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White House Says Will Push North Korea To Abandon Nuclear Arms


The first elements of the U.S.-built Terminal High-Altitude Area Defense (THAAD) arrive at Osan U.S. Air Base in Pyeongtaek, south of Seoul, on March 6.

Top Trump administration officials have told U.S. senators that their goal is to push North Korea into dismantling its nuclear and missile programs through tougher international sanctions and diplomatic pressure.

Despite repeated warnings to Pyongyang in recent weeks that suggested Washington was eyeing military action, the officials told legislators at an unusual briefing of the entire Senate at the White House on April 26 that they hoped to avoid intervening militarily and the administration remained open to negotiations with the renegade nation.

Secretary of State Rex Tillerson, Defense Secretary Jim Mattis, and Director of National Intelligence Dan Coats described North Korea as "an urgent national security threat" intent on developing the capability of launching nuclear missiles that can hit the United States.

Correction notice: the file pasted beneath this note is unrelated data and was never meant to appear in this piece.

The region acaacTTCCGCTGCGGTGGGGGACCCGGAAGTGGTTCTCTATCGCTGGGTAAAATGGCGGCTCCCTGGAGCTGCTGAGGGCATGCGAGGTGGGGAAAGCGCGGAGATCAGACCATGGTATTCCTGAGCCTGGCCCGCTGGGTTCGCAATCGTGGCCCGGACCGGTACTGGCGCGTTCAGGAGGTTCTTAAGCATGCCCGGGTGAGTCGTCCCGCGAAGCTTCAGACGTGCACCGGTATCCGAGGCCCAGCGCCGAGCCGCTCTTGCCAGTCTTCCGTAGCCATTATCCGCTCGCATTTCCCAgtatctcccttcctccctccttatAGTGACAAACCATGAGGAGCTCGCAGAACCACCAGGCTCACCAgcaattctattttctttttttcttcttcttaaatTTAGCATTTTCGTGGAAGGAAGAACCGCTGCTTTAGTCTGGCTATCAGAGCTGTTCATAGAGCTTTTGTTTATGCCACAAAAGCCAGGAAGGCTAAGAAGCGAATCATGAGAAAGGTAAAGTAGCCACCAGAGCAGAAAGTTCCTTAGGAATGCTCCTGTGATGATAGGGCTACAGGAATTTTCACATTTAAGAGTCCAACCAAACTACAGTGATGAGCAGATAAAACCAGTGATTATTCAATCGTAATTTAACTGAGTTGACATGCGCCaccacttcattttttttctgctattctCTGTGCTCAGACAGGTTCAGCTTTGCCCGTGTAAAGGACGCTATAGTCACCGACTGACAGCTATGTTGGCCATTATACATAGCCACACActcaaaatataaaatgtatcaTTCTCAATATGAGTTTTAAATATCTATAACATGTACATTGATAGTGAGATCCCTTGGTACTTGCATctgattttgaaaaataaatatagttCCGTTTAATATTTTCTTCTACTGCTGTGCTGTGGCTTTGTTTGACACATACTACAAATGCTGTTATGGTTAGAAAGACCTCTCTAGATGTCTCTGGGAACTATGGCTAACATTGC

"The president’s approach aims to pressure North Korea into dismantling its nuclear, ballistic-missile, and proliferation programs by tightening economic sanctions and pursuing diplomatic measures with our allies and regional partners," they said in a statement.

"The United States seeks stability and the peaceful denuclearization of the Korean Peninsula. We remain open to negotiations toward that goal. However, we remain prepared to defend ourselves and our allies," they said.

Based on reporting by AP and Reuters